Until Then…

My Problem with Halloween 

Sorry to be a buzzkill, but I’m not a big fan of what Halloween has become in the US.

I love its history as a day to remember the joke God played on the powers of evil through the resurrection.  It’s fine for small children.  One of my favorite memories is walking around our neighborhood with a couple other Dads as our children went knocking on doors.  But since adults and Walmart got into it, the whole thing has gotten out of hand.  I don’t want to have my teeth cleaned by a witch or do my banking with a clown.

Of the $9 billion Americans will spend on Halloween this year, the money for candy alone would provide 1.5 million homeless and extremely poor people with three hot meals every day for a year.  And that doesn’t include the added trips to the dentist after they consume all that sugar! (You’ll find the disturbing statistics here.)

“A Day I Peculiarly Love” 

By contrast, I’m a big fan of All Saints’ Day which John Wesley called “a day I peculiarly love.”  It’s the day we remember those who have gone before us and are now present with us in the “communion of All-Saintsthe saints.”

Charles Wesley taught us to sing:
“Let saints on earth unite to sing
with those to glory gone,
for all the servants of our King
in earth and heaven are one.”

It’s also the day that points toward the promise of that day when God’s Kingdom will fully come and God’s will be done on earth as it is in heaven.  It reminds us of the promise that though “now we see in a mirror, dimly, then we will see face to face. Now I know only in part; then I will know fully, even as I have been fully known.” (1 Corinthians 13:12)

“Until Then” 

When we call the names of those who have joined the saints around throne (Revelation 7:9-17) in the past year, I’ll be remembering my mother. She used to sing an old gospel song that says:

Until then my heart will go on singing,
Until then with joy I’ll carry on,
Until the day my eyes behold the city,
Until the day God calls me home.

As followers of the Risen Christ, we are called to live now in ways that are consistent with the way we believe things will be then. Jesus’ parables are clear that the question is not “When is Jesus coming again?” but “What will I be doing when he gets here?”  The question is not “When will Jesus vision of the Kingdom of God be fulfilled?” The question is “How am I participating in that Kingdom among us right now?”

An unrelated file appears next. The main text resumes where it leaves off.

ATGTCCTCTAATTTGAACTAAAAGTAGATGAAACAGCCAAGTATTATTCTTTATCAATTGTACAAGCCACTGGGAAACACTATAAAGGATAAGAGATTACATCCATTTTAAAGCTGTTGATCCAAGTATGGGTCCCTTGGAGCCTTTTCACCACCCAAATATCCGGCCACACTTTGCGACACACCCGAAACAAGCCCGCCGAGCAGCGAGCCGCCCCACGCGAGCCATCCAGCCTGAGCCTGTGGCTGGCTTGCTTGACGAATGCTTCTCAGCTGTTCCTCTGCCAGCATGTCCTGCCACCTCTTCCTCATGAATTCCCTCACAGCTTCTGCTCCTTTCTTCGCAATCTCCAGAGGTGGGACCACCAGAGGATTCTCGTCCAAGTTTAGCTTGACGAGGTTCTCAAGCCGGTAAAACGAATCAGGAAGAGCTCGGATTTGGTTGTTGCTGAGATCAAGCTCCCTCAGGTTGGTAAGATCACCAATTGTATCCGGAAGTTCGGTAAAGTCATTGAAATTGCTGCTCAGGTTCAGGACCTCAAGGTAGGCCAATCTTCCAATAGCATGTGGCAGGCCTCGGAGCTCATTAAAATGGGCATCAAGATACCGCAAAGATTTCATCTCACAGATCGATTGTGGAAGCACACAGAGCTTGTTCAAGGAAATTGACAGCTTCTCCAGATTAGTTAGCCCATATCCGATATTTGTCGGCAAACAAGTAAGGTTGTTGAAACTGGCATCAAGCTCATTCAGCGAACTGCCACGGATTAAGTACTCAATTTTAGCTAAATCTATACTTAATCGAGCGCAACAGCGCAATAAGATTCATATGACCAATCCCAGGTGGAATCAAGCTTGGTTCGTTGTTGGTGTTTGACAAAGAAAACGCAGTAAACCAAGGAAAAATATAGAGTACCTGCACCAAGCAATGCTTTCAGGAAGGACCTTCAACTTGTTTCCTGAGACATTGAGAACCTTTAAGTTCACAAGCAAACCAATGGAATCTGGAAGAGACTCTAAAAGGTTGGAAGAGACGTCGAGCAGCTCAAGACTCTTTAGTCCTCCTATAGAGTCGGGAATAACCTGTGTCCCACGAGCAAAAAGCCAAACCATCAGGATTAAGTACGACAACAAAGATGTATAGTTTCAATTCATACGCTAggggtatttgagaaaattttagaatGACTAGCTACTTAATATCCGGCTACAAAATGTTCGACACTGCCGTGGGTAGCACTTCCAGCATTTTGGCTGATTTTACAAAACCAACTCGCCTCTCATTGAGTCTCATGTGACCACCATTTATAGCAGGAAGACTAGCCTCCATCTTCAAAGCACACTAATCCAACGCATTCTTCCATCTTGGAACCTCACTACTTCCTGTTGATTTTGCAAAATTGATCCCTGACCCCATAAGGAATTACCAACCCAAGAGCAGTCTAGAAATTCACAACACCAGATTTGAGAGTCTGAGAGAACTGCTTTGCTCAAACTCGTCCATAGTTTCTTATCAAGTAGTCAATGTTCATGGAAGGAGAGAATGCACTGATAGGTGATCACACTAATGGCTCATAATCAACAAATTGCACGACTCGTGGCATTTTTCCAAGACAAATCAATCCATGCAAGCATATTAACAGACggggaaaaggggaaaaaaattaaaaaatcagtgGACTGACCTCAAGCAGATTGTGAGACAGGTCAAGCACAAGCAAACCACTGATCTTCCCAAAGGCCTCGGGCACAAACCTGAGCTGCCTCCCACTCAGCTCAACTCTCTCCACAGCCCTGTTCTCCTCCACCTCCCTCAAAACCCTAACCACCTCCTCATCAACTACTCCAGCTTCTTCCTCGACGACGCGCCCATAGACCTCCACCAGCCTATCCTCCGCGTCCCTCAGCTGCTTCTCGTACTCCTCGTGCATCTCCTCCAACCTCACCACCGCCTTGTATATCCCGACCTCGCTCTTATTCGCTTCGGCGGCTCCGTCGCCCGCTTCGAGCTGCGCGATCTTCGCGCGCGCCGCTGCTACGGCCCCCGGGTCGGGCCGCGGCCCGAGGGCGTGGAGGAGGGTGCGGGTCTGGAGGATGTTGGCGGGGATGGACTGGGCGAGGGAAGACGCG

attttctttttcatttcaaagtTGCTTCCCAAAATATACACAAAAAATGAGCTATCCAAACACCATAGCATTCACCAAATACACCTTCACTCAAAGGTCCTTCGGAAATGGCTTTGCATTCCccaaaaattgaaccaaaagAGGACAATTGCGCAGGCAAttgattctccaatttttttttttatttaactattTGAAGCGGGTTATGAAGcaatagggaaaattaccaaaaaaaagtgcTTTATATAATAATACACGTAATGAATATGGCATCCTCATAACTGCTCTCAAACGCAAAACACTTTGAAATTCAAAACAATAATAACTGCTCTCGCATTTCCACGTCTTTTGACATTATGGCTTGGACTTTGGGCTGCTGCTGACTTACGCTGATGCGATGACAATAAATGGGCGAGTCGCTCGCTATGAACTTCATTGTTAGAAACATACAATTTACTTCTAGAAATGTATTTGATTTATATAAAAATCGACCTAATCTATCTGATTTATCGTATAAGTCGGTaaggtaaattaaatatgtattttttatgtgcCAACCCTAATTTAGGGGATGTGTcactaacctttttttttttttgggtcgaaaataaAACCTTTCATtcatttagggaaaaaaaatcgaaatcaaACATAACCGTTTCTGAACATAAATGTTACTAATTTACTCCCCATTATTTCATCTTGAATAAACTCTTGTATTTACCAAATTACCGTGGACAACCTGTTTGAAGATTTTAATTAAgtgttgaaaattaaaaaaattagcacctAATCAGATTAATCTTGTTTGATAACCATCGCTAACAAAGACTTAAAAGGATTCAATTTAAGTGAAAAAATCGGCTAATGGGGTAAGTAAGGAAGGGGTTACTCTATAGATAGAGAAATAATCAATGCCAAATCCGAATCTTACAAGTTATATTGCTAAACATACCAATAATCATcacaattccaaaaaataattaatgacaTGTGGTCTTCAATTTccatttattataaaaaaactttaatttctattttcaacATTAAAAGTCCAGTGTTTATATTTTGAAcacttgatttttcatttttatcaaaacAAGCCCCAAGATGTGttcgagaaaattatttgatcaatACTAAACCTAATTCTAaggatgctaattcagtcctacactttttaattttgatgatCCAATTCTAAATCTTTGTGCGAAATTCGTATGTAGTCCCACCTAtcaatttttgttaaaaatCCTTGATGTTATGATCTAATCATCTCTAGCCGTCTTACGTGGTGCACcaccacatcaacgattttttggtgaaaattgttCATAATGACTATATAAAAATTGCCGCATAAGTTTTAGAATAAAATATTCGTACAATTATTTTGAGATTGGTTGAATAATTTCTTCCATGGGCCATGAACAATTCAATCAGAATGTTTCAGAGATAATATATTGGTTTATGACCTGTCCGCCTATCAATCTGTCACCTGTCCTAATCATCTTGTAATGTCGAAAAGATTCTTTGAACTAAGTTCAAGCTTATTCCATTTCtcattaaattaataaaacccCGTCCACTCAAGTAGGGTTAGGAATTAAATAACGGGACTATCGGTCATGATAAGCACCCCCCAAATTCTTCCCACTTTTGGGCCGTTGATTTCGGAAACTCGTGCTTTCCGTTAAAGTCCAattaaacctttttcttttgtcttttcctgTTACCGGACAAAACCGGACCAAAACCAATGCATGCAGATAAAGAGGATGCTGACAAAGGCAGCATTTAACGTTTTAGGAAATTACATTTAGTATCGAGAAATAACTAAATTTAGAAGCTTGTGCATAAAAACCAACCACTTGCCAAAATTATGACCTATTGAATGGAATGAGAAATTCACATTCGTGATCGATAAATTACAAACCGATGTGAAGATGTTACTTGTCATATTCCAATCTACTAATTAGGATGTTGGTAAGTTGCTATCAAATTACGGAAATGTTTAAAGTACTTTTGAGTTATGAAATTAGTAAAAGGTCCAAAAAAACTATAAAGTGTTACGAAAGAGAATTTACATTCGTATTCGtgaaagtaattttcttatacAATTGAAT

• We care for the environment Now because Then the renewed creation will be the place where God will be at home with God’s people. (Revelation 21:3)
  • We work for peace Now because we know that Then swords will be turned into plowshare and spears into pruning hooks and people will not learn war anymore. (Isaiah 2:4)
  • We work to overcome racism and ethnic conflict Now because we know that Then Heaven will be filled with people from every race, tongue and nation. (Revelation 7:8-9)
  • We invite others to follow Jesus Now because we know that Then every knee will bow and every tongue confess that Jesus Christ is Lord. (Philippians 2:10-11)
  • We care for one another in Christian community Now because we know that Then God will wipe away every tear from our eyes. (Revelation 21:4)
  • We feed the hungry, heal the sick, clothe the naked, visit the prisoners and seek economic justice for the poor Now because Jesus said that’s the way every nation will be judged Then. (Matthew 25:31-46)

Writing from a Nazi prison cell, Dietrich Bonhoeffer declared:

“There remains for us only the very narrow way of living every day as if it were our last, and yet living in faith and responsibility as though there were to be a great future…It may be that the day of judgement will dawn tomorrow, and in that case, though not before, we shall gladly stop working for a  better future.”